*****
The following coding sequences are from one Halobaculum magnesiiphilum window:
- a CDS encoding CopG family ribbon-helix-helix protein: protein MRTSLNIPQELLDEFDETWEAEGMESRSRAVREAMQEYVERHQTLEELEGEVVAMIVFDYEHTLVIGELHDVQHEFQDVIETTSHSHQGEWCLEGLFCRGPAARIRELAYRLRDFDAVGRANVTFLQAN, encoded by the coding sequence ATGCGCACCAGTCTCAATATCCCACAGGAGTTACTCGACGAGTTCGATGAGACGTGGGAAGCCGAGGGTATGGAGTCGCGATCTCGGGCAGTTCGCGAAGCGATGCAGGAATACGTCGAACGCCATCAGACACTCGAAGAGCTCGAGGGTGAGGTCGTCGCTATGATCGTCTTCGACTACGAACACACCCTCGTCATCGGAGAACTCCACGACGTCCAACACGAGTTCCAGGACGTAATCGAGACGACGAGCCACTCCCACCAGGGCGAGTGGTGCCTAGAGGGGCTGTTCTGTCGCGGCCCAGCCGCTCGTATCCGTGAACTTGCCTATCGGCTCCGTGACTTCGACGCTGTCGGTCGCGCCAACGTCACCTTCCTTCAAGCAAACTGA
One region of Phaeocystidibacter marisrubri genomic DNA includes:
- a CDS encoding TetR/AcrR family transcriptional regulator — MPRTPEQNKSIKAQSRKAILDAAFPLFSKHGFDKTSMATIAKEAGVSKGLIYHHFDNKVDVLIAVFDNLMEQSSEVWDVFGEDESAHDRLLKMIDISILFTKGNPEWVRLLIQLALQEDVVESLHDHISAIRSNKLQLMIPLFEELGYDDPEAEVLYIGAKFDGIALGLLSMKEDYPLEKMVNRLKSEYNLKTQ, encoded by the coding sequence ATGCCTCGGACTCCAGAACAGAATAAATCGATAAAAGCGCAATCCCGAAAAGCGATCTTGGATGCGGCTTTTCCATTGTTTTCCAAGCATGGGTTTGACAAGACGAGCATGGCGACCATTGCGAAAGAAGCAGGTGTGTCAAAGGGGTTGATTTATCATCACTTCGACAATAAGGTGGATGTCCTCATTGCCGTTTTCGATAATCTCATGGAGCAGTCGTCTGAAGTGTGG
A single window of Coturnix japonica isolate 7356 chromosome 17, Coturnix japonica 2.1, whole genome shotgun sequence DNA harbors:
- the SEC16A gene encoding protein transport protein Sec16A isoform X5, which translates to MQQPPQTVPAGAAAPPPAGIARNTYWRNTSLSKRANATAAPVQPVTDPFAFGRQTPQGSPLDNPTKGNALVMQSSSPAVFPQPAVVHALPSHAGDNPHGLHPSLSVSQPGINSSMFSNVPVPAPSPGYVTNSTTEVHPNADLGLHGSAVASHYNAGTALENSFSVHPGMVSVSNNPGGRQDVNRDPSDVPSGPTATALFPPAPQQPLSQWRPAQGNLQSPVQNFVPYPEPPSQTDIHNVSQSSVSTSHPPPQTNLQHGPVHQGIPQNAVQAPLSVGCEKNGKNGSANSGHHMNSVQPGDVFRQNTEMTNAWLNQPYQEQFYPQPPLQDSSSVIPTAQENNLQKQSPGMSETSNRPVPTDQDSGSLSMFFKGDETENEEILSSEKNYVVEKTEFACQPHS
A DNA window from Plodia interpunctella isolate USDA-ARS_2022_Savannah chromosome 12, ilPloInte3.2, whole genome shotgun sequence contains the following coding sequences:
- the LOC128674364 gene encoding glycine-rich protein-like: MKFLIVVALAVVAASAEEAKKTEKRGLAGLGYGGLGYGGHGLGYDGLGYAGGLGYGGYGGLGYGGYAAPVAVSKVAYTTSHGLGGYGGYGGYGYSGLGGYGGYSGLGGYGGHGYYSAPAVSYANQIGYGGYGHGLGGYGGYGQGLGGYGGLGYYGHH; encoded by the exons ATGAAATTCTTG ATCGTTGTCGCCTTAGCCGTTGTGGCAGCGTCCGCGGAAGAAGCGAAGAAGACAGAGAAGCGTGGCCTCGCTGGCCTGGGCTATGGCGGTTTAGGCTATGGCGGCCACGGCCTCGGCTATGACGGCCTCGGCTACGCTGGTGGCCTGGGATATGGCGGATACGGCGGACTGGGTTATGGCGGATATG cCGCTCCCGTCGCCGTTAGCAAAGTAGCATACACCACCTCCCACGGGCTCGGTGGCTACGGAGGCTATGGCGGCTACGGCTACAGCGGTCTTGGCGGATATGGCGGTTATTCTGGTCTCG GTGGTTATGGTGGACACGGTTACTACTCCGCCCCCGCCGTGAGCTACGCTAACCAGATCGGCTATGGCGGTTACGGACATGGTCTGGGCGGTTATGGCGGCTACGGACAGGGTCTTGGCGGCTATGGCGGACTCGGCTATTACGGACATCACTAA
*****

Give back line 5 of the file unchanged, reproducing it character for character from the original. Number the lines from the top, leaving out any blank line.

A single window of Coturnix japonica isolate 7356 chromosome 17, Coturnix japonica 2.1, whole genome shotgun sequence DNA harbors: